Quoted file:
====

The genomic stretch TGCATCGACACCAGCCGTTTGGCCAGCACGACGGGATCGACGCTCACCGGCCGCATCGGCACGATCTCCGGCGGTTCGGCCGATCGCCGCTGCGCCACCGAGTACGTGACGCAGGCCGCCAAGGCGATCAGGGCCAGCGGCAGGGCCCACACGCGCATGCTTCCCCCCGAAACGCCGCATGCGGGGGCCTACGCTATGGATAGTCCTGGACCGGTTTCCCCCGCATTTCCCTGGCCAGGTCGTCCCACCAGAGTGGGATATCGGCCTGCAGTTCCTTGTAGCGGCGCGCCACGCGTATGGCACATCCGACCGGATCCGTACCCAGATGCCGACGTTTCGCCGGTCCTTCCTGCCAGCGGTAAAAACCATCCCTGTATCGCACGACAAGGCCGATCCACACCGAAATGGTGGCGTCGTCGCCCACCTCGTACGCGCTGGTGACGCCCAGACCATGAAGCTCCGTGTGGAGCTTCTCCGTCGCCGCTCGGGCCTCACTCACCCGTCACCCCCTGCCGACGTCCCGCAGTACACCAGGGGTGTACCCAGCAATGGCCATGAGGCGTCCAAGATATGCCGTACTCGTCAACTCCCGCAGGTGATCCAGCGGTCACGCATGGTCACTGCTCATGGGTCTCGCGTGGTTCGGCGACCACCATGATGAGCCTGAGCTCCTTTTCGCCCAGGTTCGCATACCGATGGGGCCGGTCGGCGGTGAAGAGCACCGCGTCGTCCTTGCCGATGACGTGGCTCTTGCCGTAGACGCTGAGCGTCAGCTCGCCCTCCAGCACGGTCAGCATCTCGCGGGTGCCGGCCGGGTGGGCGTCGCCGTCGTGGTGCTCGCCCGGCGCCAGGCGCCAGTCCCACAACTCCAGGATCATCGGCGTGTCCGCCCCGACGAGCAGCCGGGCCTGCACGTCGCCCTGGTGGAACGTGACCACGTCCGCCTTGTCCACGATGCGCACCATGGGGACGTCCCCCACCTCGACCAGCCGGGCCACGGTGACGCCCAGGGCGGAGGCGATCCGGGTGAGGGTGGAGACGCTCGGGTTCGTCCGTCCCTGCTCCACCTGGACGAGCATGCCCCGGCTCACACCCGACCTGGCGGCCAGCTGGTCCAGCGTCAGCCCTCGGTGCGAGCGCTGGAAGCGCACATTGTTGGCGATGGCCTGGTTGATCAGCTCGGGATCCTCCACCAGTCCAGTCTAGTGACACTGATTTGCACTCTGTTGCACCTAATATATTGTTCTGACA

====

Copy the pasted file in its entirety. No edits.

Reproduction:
The genomic stretch TGCATCGACACCAGCCGTTTGGCCAGCACGACGGGATCGACGCTCACCGGCCGCATCGGCACGATCTCCGGCGGTTCGGCCGATCGCCGCTGCGCCACCGAGTACGTGACGCAGGCCGCCAAGGCGATCAGGGCCAGCGGCAGGGCCCACACGCGCATGCTTCCCCCCGAAACGCCGCATGCGGGGGCCTACGCTATGGATAGTCCTGGACCGGTTTCCCCCGCATTTCCCTGGCCAGGTCGTCCCACCAGAGTGGGATATCGGCCTGCAGTTCCTTGTAGCGGCGCGCCACGCGTATGGCACATCCGACCGGATCCGTACCCAGATGCCGACGTTTCGCCGGTCCTTCCTGCCAGCGGTAAAAACCATCCCTGTATCGCACGACAAGGCCGATCCACACCGAAATGGTGGCGTCGTCGCCCACCTCGTACGCGCTGGTGACGCCCAGACCATGAAGCTCCGTGTGGAGCTTCTCCGTCGCCGCTCGGGCCTCACTCACCCGTCACCCCCTGCCGACGTCCCGCAGTACACCAGGGGTGTACCCAGCAATGGCCATGAGGCGTCCAAGATATGCCGTACTCGTCAACTCCCGCAGGTGATCCAGCGGTCACGCATGGTCACTGCTCATGGGTCTCGCGTGGTTCGGCGACCACCATGATGAGCCTGAGCTCCTTTTCGCCCAGGTTCGCATACCGATGGGGCCGGTCGGCGGTGAAGAGCACCGCGTCGTCCTTGCCGATGACGTGGCTCTTGCCGTAGACGCTGAGCGTCAGCTCGCCCTCCAGCACGGTCAGCATCTCGCGGGTGCCGGCCGGGTGGGCGTCGCCGTCGTGGTGCTCGCCCGGCGCCAGGCGCCAGTCCCACAACTCCAGGATCATCGGCGTGTCCGCCCCGACGAGCAGCCGGGCCTGCACGTCGCCCTGGTGGAACGTGACCACGTCCGCCTTGTCCACGATGCGCACCATGGGGACGTCCCCCACCTCGACCAGCCGGGCCACGGTGACGCCCAGGGCGGAGGCGATCCGGGTGAGGGTGGAGACGCTCGGGTTCGTCCGTCCCTGCTCCACCTGGACGAGCATGCCCCGGCTCACACCCGACCTGGCGGCCAGCTGGTCCAGCGTCAGCCCTCGGTGCGAGCGCTGGAAGCGCACATTGTTGGCGATGGCCTGGTTGATCAGCTCGGGATCCTCCACCAGTCCAGTCTAGTGACACTGATTTGCACTCTGTTGCACCTAATATATTGTTCTGACA